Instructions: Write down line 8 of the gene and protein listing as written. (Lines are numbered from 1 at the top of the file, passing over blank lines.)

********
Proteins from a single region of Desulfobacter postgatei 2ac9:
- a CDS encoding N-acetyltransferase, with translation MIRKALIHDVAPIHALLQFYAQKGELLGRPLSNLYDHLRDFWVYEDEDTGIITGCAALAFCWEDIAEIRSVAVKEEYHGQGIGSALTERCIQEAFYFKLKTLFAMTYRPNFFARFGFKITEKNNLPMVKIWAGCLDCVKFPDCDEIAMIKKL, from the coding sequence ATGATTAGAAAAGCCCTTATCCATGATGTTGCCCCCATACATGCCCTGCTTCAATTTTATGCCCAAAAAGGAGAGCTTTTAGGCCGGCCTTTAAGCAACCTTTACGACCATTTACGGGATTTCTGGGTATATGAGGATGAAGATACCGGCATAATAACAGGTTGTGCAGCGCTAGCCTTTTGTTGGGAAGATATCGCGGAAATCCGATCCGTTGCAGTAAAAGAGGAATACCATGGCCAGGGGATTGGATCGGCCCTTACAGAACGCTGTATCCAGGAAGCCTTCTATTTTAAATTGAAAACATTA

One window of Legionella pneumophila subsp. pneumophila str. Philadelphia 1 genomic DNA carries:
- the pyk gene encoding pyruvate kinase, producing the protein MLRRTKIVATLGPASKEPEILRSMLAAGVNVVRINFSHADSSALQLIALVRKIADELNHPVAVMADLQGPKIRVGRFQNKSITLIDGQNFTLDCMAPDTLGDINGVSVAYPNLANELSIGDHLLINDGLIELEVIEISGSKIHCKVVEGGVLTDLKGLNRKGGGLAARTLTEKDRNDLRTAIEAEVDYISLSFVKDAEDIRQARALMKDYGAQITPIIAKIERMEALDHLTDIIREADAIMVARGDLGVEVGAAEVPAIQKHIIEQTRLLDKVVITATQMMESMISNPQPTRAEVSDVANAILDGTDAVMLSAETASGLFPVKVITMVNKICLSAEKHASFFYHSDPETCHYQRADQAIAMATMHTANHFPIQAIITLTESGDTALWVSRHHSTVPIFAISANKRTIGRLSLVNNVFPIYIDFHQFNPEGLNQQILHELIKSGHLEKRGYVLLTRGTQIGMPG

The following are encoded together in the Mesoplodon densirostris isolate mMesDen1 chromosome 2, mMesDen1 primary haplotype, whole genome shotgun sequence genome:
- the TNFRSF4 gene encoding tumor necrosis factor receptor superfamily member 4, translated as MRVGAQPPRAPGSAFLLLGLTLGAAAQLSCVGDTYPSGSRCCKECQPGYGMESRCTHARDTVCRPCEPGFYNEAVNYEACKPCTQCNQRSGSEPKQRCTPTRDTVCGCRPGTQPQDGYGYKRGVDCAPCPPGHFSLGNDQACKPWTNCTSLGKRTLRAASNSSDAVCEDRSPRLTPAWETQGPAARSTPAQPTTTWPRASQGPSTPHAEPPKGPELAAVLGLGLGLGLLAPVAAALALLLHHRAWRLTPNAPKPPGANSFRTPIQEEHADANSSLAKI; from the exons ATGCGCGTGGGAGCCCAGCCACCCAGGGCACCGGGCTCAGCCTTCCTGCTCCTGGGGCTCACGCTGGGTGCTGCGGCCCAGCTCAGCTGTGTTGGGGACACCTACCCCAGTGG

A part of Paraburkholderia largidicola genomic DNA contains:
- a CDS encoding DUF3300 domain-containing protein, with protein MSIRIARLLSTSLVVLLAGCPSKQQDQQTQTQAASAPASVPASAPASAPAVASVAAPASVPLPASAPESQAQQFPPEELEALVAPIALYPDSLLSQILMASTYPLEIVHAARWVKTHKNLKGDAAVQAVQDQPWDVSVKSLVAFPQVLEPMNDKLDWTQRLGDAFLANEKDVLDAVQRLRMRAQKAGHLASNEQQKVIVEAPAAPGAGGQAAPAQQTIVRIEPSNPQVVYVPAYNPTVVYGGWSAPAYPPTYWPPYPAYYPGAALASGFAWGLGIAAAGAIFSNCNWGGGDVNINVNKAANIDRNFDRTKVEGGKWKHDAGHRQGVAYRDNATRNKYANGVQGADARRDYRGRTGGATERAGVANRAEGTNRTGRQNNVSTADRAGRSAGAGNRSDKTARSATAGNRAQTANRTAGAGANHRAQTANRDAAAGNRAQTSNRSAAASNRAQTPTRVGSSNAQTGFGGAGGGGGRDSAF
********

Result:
- a CDS encoding DUF3300 domain-containing protein, with protein MSIRIARLLSTSLVVLLAGCPSKQQDQQTQTQAASAPASVPASAPASAPAVASVAAPASVPLPASAPESQAQQFPPEELEALVAPIALYPDSLLSQILMASTYPLEIVHAARWVKTHKNLKGDAAVQAVQDQPWDVSVKSLVAFPQVLEPMNDKLDWTQRLGDAFLANEKDVLDAVQRLRMRAQKAGHLASNEQQKVIVEAPAAPGAGGQAAPAQQTIVRIEPSNPQVVYVPAYNPTVVYGGWSAPAYPPTYWPPYPAYYPGAALASGFAWGLGIAAAGAIFSNCNWGGGDVNINVNKAANIDRNFDRTKVEGGKWKHDAGHRQGVAYRDNATRNKYANGVQGADARRDYRGRTGGATERAGVANRAEGTNRTGRQNNVSTADRAGRSAGAGNRSDKTARSATAGNRAQTANRTAGAGANHRAQTANRDAAAGNRAQTSNRSAAASNRAQTPTRVGSSNAQTGFGGAGGGGGRDSAF